Inside EU’s Global Gateway Initiative – Business Daily
Migrants who were detained by Libyan authorities on a boat off the coast are held at a detention centre in Surman ahead of their deportation. PHOTO | AFP
In a world that is increasingly becoming multipolar, the European Union (EU) in December 2021 launched the Global Gateway Initiative as a connectivity strategy that aims to create smart, sustainable and secure links with countries around the world. Seen as a sign of changing the world, it will reshape the future of commerce by investing in enabling infrastructure.
The initiative seeks to expand the union’s influence, and this might counter China’s massive $1 trillion infrastructure investments in multiple economies around the world.
Already, the EU has promised to mobilise $300 billion between 2021 and 2027 for this new connectivity strategy, and it intends to establish safe, reliable, and intelligent connections with other nations in the fields of digital, energy, and transportation. It also aspires to improve the global health and educational systems.
During the Sixth EU-African Union (AU) Summit on February 18, 2022, this grand idea was revealed as part of a joint vision for 2030 in which the EU will invest €150 billion of the €300 billion under the Global Gateway Initiative. It is building on established programmes and partnerships, and thus increases the union’s public and private investment in the continent.
But most important of all, it is how the initiative will facilitate the EU’s independence to use its industrial, commercial and legal standards as a strategic tool for closer political and economic relationships. Unlike China, the EU has more to gain from new strategic alliances with the developing world, particularly Africa.
For Africa, the initiative will enhance strong and inclusive, green, digital recovery and transformation, and help in accelerating the regional economic integration under the Africa Continental Free Trade Area.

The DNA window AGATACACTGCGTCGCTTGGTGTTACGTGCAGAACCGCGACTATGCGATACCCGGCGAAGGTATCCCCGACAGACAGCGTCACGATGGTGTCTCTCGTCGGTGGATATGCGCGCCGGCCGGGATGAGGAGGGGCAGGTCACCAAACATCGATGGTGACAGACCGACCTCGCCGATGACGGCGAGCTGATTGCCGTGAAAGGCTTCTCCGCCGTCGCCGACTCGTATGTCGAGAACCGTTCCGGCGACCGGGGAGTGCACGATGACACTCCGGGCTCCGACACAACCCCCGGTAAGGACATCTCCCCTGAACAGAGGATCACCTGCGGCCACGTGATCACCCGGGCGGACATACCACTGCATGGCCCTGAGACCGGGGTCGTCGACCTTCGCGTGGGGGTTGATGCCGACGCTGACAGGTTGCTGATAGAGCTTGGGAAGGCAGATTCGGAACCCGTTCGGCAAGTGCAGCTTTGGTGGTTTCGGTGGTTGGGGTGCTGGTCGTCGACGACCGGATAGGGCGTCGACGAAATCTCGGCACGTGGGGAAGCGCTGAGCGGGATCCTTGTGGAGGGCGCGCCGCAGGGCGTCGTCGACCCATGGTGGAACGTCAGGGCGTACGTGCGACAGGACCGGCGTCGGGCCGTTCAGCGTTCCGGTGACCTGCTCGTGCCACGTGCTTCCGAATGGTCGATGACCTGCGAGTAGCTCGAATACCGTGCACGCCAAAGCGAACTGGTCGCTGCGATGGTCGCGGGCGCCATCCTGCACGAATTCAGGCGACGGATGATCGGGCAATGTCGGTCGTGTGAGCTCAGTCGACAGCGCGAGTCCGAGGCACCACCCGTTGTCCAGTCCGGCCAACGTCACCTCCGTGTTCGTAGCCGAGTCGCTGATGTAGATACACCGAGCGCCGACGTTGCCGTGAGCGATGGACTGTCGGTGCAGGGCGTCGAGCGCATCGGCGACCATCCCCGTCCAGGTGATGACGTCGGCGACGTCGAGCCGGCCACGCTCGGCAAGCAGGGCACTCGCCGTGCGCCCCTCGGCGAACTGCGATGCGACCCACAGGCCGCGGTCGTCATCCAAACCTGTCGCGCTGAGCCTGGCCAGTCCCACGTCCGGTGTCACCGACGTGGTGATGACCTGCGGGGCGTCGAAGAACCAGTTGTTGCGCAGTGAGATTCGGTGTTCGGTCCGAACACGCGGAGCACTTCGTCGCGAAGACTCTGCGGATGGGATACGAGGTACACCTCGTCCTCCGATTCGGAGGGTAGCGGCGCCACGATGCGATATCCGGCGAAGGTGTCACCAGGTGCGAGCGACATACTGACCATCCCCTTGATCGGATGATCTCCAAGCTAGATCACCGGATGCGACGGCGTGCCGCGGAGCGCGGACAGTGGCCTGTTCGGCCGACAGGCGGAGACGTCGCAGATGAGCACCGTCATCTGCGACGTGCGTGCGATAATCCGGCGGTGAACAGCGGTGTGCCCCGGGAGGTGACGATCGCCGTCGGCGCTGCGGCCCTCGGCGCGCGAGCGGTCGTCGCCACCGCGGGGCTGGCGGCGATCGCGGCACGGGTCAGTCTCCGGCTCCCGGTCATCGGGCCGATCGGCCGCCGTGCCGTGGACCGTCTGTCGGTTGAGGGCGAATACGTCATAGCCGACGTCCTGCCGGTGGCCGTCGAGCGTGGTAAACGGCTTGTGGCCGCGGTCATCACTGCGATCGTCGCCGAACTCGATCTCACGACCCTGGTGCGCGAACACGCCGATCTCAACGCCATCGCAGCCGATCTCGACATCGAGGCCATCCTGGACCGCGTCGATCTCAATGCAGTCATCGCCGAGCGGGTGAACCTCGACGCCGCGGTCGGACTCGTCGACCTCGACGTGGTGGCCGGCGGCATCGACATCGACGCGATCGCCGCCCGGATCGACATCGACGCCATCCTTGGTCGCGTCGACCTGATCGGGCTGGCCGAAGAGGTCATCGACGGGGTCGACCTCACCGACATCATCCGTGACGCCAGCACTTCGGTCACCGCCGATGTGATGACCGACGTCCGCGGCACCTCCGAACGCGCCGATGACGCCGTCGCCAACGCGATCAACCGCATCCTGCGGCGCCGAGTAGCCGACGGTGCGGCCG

And considering that it is only the Mediterranean Sea that separates the EU and Africa, the two regions have had a chequered relationship for a long time. As a result, a considerable number of Africans have been crossing the Mediterranean in search of work. While some have died in the process, a majority have found their way into Europe for employment. The few who have made it through to the EU are the subject of intense political debate.
In this context, history in some way is repeating itself. A look at the Great Depression in the 1930s and how it disrupted Europe and the US.
The economic stagnation brought fodder for the far-right political parties to thrive leading to the development of authoritarian regimes and war. And now the economic challenges in developing countries are also threatening to cause similar outcomes of the 1930s depression.
It is also being argued that the economic migrants from the developing to the developed world have become the root cause of the emergence of far-right politics. And this is threatening to bring back authoritarianism.
Over the years, political scientists have established a close relationship between economic instability and the rise of far-right extremism. If there is anything to learn from this relationship notion, it is the fact that Italy’s last month election gave the country’s first far-right Prime Minister, Giorgia Meloni and the most right-wing government since 1945. Italy has experienced the greatest brunt of migration as the country suffered the effects of the global financial crisis in 2008.
Prime Minister, Meloni is on record accusing French President Emmanuel Macron of impoverishing some African states and setting the circumstances for migratory flows towards Italy. France reacted to Meloni’s uncharacteristic attack by recalling its Ambassador to Rome.
Be that it may, the EU’s Global Gateway could be the cure in my view and would bring back greater hope and political stability for the people in the two continents.
Supporters of this massive concept say that if it comes to fruition, it will expand EU-AU relationships to new heights and unlock dormant opportunities. More importantly, the initiative will create new space for policy thinking, strategic foresight, and a comprehensive rethink of crucial sectors for multilateral cooperation and strengthening of AU-EU on the global stage.
While other critics, however, see the deal as the EU’s strategy to re-establish its standing, particularly in Africa, in my considered opinion, Africa should give the EU benefit of the doubt.
The writer is Kenya’s Ambassador to Belgium, Mission to the EU, Organisation of African Caribbean and the Pacific States and World Customs Organisation. The article is written at a personal level.